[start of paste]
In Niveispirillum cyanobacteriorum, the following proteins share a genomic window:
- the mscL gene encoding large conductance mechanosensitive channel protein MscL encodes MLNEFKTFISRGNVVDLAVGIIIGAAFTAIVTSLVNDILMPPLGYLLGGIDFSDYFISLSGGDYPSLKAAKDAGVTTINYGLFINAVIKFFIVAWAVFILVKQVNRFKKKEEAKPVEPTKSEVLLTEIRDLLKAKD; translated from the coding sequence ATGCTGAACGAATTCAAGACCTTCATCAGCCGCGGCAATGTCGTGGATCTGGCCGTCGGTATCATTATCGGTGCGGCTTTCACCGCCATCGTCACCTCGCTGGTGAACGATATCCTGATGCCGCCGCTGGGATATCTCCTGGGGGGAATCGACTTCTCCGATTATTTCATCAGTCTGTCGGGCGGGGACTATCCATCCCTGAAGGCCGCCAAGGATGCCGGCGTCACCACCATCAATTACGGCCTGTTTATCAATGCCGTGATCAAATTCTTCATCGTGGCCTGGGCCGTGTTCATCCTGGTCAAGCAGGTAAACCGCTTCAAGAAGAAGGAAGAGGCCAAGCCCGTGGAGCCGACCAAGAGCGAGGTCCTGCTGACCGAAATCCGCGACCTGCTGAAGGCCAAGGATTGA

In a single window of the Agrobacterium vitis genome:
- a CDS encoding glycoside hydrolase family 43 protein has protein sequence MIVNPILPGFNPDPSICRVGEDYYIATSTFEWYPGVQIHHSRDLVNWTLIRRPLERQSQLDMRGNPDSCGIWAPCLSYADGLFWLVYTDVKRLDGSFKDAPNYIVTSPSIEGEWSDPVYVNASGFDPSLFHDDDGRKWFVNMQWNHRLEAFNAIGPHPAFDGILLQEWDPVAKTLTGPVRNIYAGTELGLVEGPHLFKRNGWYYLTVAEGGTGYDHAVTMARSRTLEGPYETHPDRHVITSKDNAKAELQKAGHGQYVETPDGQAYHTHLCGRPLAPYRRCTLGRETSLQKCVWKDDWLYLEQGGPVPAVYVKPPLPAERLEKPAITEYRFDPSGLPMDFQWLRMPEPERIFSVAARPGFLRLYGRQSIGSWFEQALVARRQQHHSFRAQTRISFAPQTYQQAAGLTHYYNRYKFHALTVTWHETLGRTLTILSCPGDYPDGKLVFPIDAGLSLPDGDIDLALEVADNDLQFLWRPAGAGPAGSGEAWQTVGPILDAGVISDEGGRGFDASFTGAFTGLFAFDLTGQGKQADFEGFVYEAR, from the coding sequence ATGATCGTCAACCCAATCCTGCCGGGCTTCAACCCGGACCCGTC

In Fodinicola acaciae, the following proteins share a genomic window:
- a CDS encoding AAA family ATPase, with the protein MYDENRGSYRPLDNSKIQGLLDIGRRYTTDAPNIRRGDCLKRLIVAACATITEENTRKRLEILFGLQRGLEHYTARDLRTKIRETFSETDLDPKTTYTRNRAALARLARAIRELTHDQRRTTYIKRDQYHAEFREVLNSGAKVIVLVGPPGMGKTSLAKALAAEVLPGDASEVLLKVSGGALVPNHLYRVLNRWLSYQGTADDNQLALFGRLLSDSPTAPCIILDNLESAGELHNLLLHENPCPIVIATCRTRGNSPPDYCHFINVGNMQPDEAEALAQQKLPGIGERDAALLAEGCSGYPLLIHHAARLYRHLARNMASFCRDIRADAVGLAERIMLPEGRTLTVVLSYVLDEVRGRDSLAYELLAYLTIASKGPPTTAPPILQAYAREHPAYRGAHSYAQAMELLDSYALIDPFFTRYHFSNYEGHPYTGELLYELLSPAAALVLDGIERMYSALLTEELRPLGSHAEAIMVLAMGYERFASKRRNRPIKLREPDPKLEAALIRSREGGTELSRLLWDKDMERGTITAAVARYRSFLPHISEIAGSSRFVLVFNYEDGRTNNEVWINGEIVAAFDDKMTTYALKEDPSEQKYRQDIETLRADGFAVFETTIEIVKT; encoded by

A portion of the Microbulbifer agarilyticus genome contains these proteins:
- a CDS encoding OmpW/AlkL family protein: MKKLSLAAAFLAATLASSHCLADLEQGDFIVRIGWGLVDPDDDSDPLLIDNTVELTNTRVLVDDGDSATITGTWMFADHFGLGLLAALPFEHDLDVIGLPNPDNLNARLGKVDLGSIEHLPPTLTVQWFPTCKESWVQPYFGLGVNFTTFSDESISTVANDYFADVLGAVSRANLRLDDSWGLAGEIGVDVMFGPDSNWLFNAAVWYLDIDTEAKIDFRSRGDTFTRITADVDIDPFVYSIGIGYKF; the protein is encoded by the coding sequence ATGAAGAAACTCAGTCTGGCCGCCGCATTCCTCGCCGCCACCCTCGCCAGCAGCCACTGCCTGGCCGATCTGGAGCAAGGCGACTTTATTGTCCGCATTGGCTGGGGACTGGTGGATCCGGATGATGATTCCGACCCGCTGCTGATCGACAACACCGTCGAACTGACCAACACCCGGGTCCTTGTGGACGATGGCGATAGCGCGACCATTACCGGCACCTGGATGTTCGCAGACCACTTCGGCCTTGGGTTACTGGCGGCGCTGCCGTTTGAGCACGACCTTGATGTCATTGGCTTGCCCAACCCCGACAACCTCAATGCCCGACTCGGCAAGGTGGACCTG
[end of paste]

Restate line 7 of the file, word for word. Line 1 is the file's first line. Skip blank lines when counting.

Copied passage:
A portion of the Microbulbifer agarilyticus genome contains these proteins: